Tech Matters: Welcome to Black Friday: Tips for success – Standard-Examiner

Ted Shaffrey, Associated Press

Black Friday promotions are seen at a Target store in Clifton, New Jersey, on Monday, Nov. 22, 2021. Target will no longer open its stores on Thanksgiving Day, making permanent a shift to the unofficial start of the holiday season that was suspended during the pandemic.

Black Friday is upon us, and while product shortages and higher prices present a challenging situation, you can still get much of your holiday shopping done this holiday weekend. Let’s take a look at the trends that are shaping this year’s experience followed by some tools to make your shopping as efficient as possible.

Yes, there are product shortages, namely for laptops, gaming consoles and pretty much anything with a computer chip with the exception of smartphones. This situation is not expected to be resolved until the middle of next year and will hit gamers the hardest. Don’t expect any discounts on newer gaming systems such as the PS5, Xbox Series X/S and Nintendo Switch OLED, and most models are sold out at this time. If this was on my list, I’d give a “gift certificate” with the message, “If you can find one, I’ll pay for it.” Laptops are not as scarce, but expect a smaller selection.

Along with shortages come shipping delays, and that issue will affect all categories. Even if you are given an expected or promised arrival date, it may slip. My advice is to buy local. I’m still waiting for a Williams-Sonoma purchase from October, while a buy came in a day without paying for expedited shipping.

Overall, you can expect fewer deals, lighter discounts and less free shipping. However, retailers are offering better price-matching programs this year. For instance, Target is offering a price adjustment for purchases through Dec. 24 if the price drops on something you purchased from Oct. 10 onward. The popular retailer will also match select competitors’ pricing within 14 days of a customer’s purchase. So, make sure you know a store’s programs and follow up if you’re looking to save as much as possible. You might want to keep a record of your items and what you paid to make tracking easier.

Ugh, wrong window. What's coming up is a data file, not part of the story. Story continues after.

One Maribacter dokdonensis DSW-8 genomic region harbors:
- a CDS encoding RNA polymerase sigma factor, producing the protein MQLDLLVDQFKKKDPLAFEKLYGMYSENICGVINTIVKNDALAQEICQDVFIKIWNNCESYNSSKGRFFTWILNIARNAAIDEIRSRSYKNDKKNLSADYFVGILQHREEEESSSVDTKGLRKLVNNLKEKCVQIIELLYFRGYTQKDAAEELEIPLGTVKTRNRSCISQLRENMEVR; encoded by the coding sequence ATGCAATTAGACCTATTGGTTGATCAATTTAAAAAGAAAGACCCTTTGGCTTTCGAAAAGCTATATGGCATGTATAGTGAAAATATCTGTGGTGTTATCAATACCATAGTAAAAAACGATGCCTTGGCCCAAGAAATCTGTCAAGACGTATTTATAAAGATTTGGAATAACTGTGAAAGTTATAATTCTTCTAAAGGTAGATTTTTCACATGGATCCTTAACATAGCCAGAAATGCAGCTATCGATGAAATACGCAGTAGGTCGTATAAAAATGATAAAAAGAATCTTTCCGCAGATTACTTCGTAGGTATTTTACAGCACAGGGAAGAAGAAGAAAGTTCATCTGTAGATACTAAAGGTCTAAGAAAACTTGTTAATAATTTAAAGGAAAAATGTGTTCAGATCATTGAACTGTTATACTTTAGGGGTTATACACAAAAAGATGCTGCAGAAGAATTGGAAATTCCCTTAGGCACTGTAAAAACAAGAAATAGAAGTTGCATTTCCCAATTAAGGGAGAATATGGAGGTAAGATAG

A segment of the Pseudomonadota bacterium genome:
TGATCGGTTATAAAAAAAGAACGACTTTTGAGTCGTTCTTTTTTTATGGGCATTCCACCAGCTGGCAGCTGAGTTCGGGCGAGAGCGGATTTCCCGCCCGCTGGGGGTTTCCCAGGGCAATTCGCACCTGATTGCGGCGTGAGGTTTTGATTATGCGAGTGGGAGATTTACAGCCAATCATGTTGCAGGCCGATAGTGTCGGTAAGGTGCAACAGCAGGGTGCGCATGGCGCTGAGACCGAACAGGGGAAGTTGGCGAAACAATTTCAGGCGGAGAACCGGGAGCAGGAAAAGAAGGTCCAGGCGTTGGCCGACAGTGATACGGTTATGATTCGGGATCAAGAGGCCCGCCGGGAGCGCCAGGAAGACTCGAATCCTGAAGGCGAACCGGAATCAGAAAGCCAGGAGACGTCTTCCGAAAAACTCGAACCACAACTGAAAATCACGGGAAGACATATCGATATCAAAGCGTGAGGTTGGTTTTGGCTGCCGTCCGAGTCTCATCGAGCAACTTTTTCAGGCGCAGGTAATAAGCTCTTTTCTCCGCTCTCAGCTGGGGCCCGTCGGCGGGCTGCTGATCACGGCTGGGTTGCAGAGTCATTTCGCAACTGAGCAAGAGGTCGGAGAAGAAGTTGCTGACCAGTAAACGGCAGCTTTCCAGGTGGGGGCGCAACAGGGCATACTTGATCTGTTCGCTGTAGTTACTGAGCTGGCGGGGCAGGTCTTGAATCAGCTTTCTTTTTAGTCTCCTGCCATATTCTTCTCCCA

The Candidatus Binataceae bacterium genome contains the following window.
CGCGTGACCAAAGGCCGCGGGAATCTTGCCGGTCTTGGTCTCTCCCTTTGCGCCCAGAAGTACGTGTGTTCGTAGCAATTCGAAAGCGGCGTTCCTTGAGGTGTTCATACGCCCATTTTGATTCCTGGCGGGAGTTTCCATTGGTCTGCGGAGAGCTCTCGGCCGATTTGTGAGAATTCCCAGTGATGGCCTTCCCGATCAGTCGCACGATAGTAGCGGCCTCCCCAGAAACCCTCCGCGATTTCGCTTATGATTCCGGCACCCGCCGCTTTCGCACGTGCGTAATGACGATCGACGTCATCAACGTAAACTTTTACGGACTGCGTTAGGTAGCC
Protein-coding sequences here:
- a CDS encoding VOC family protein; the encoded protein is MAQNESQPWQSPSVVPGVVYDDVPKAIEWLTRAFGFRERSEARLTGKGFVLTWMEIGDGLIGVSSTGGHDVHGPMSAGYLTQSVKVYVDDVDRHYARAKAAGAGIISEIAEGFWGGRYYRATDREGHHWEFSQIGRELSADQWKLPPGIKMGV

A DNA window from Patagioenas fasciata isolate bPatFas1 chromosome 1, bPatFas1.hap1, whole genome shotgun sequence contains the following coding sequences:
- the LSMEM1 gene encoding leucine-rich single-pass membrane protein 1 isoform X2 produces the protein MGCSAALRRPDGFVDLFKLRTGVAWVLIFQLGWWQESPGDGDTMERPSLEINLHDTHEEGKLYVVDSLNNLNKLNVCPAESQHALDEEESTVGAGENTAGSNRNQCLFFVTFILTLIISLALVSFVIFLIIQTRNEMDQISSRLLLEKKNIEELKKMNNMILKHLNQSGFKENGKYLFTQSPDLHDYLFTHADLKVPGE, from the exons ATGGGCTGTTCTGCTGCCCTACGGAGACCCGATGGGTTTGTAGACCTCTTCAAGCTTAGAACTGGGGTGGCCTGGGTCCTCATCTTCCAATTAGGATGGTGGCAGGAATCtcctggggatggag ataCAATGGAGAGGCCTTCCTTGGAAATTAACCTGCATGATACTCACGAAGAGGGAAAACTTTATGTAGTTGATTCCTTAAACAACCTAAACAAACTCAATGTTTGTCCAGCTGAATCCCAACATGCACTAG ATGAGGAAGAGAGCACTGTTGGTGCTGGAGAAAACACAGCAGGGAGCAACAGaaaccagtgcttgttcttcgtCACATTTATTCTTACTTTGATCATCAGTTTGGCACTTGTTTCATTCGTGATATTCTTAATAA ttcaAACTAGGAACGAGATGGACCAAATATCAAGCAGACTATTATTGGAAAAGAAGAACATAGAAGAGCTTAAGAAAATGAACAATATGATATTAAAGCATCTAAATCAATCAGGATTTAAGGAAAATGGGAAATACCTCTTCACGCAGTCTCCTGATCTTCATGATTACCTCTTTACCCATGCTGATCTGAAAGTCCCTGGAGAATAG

With COVID still a real risk coupled with the typical winter ailments, more shoppers may opt to do their gift buying online, and here we have some good news. First, more stores are offering curbside pickup, which means you can have the comfort of knowing your gift is in hand, while avoiding crowds. Second, nearly gone are the days of doorbusters and the accompanying mayhem.

According to retail analyst NPD, “This year we might actually see an uptick in online promotion right after Thanksgiving as retailers try to excite bored Black Friday consumers. I think the days of crazy in-store-only Black Friday morning promotions are likely at, or nearing, their end.” You should see the same offers online as those offered in-store. And, forget those late night forays to the stores after Thanksgiving dinner. Best Buy, Costco, Target and Walmart announced they’ll be closed on Thanksgiving.

Regardless of this year’s challenges, you can use websites and apps to find the best deals. You will need to know what prices are really good deals, regardless of retailer hype. Before you buy, track prices from competitive retailers. Try the Consumer Reports website for current prices at various outlets for the products in its ratings. You can also use Google Shopping. In Google, type in the item you’re looking for and then click Shopping at the top of the results page. You can then filter by “Available nearby,” “Buy on Google” and “Smaller stores,” as well as by price, category and product attributes.

You can also use any of the Black Friday websites that aggregate Black Friday ads and often package top deals in many categories in their blogs. For the sites you find particularly useful, sign up for deal alerts — you can always unsubscribe when the season is over.

Enroll in loyalty programs with your preferred retailers. You may get free shipping, early access to deals and earn rewards or points against future purchases.

When you’re shopping in-store, you may want to use Amazon’s app to scan barcodes and compare prices. If you find the price is lower on Amazon, make sure you consider shipping costs if you’re not a Prime member and balance whether the savings offsets the time and effort you’ve already spent to head out to the stores.

Leslie Meredith has been writing about technology for more than a decade. As a mom of four, value, usefulness and online safety take priority. Have a question? Email Leslie at


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